Three Vermont Air National Guard officers (including Col. Joel Clark, right) sat silently at a Burlington City Council public hearing last night as speaker after speaker after speaker denounced the proposed basing here of the F-35 supersonic fighter jet.
Afterward, however, the local military brass expressed satisfaction with the council's decision to neither support nor oppose the bed-down at Burlington International Airport. Councilors instead voted unanimously, after a 90-minute debate and 90 minutes of public comments, to put questions to the U.S. Air Force regarding the F-35's potential impact on public health, real-estate values and the regional economy.
Mayor Miro Weinberger backed the successful resolution, which also calls for an F-35 to be brought to Burlington to demonstrate the degree of noise the plane produces.
Opponents turned out in force for a session some said might be of pivotal importance in influencing the Air Force's choice of where to base up to two dozen of the war planes. More than 30 speakers urged council members to take action against what a few described as a "weapon of mass destruction." Only three supporters of the F-35 made their views known during the hearing.
Arguments in opposition centered on the noise the plane would make (Liza Cowan, right). Several speakers warned that F-35 decibel levels would damage the area's housing market, making it difficult for potential buyers in the worst-affected zones, including about a dozen streets in Burlington, to get mortgages. Current home owners in those areas might likewise be unable to sell their properties, speakers said. The impact would be most severe in neighborhoods with relatively affordable homes, including most of Winooski and parts of Burlington and South Burlington, opponents maintained.
Some speakers focused on larger policy issues, such as the size and purposes of the Pentagon budget and the threat of "militarization" in a state with a large peace movement. Veteran antiwar activist Peggy Luhrs observed that the F-35 is an embodiment of "boyhood comic-book fantasies."
But Councilor Vince Brennan, a Ward 3 Progressive, agreed later in the meeting to remove from his resolution opposing the F-35 a series of critical references to U.S. military spending. That concession was not enough to persuade skeptics and opponents of Brennan's proposal. The council voted it down 8-5, with one member absent. One Democrat, Ward 5's Bram Kranichfeld, and one Independent, Sharon Bushor of Ward 1, joined the council's three Progressives — Brennan, Max Tracy (Ward 2) and Rachel Siegel (Ward 3) — on the affirmative side.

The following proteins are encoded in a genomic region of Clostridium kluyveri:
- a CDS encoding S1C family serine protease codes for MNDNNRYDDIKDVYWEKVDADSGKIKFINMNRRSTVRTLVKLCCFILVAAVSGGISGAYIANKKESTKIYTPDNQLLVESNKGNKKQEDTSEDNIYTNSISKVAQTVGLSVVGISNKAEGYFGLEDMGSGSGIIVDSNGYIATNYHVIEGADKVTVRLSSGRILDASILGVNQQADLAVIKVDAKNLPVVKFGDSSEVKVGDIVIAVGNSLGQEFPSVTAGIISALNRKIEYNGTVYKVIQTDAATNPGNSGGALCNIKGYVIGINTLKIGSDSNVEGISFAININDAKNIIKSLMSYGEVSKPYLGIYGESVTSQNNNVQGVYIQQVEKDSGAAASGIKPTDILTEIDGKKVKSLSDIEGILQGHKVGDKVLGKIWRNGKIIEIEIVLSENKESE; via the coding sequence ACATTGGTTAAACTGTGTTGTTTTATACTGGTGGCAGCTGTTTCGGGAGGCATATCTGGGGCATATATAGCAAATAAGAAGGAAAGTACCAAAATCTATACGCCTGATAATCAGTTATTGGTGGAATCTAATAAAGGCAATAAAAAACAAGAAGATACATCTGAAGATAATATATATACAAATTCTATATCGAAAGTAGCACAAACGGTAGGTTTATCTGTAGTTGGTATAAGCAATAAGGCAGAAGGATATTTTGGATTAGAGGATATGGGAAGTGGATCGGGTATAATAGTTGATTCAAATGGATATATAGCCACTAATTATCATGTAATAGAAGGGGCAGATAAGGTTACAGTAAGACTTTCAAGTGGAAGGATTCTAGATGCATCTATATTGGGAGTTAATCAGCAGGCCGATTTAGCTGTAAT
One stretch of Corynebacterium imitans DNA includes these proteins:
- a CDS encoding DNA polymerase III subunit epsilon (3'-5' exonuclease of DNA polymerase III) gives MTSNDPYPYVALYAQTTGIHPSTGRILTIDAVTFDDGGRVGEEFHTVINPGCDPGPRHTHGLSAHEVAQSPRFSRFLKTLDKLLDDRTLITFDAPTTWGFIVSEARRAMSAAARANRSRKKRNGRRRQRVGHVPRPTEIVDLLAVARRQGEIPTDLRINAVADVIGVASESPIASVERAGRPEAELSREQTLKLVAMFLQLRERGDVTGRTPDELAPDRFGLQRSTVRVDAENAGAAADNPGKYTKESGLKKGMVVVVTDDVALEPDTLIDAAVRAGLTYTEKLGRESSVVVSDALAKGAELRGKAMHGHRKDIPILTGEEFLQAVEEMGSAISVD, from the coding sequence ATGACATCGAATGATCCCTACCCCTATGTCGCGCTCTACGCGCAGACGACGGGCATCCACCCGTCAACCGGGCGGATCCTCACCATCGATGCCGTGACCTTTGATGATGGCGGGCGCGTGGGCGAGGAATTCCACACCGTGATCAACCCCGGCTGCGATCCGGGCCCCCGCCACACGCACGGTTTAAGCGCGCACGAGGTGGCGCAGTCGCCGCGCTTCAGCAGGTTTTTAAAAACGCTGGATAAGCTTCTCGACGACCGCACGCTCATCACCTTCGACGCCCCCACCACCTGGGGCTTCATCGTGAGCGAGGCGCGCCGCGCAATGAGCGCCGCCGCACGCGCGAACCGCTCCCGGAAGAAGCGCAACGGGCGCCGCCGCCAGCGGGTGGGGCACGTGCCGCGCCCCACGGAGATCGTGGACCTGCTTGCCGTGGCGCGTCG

A resolution expressing support for the F-35 was rejected by a 9-4 margin. It had been sponsored by council Republican Vince Dober of Ward 7, a former member of the Vermont Air National Guard. Contending that the Burlington base lacks any future alternative to the F-35, Dober suggested that putting the plane elsewhere could cause the local Air Guard station to suffer the fate of the Plattsburgh Air Force base. It was shut down in 1995. And the economic effects of that closure are such that the city across the lake now "can't afford to buy rock salt," Dober said.
Realtor Ernie Pomerleau (pictured at table, right) and Chittenden County economic development official Frank Cioffi had earlier urged the council to endorse the bed-down of the F-35. They said it is essential to retain the 1100 jobs and $350 million payroll associated with the F-16 fighters currently stationed at the Vermont Air Guard base. Burlington also stands to lose $2.5 million worth of fire and rescue services that the Air Guard now provides for commercial as well as military aviation at the airport, Pomerleau said.
It was also noted that the entire Vermont political establishment — including the governor, the legislature and the three-member congressional delegation — has voiced support for the F-35. But the overwhelming opposition expressed at last night's public hearing pointed to a possible disconnect between representatives and a sizable portion of the represented.
Council President Joan Shannon, a Ward 5 Democrat and author of the successful resolution calling for further study of the F-35, wondered aloud, however, whether impassioned opposition "is necessarily the sentiment of a majority of Burlingtonians." A few other councilors also alluded to a possible silent majority in favor of the loud aircraft. Only a few residents of some wards have expressed any sort of opinion on the F-35, three councilors pointed out, and one of them — Ward 4 Democrat Bryan Aubin — suggested that localized opposition might reflect a "not in my backyard" perspective.
Ward 6 Independent Karen Paul said she found it odd that no one from the Vermont Air National Guard had offered comments during the hearing. Col. Joel Clark, vice-commander of the F-16 wing at the Burlington base, explained in an interview afterward that he had refrained from commenting out of reluctance to be seen as "lobbying" on the issue. Despite attending in dress uniform, Clark had sat inconspicuously throughout the session that attracted a standing-room crowd to Contois Auditorium.
Lt. Col. Dan Finnegan, an F-16 pilot wearing his flight suit, noted in the hallway following the meeting that he was "probably the only person in that room who has heard" the noise the F-35 makes on takeoff. Finnegan said he has flown a simulated version of the new plane and has also been present on the ground during actual flights.
The F-35 is "slightly louder" than the F-16, Finnegan reported, but, he added, "nowhere near" four times as noisy — a comparison cited by opponents based on an analysis of Air Force data.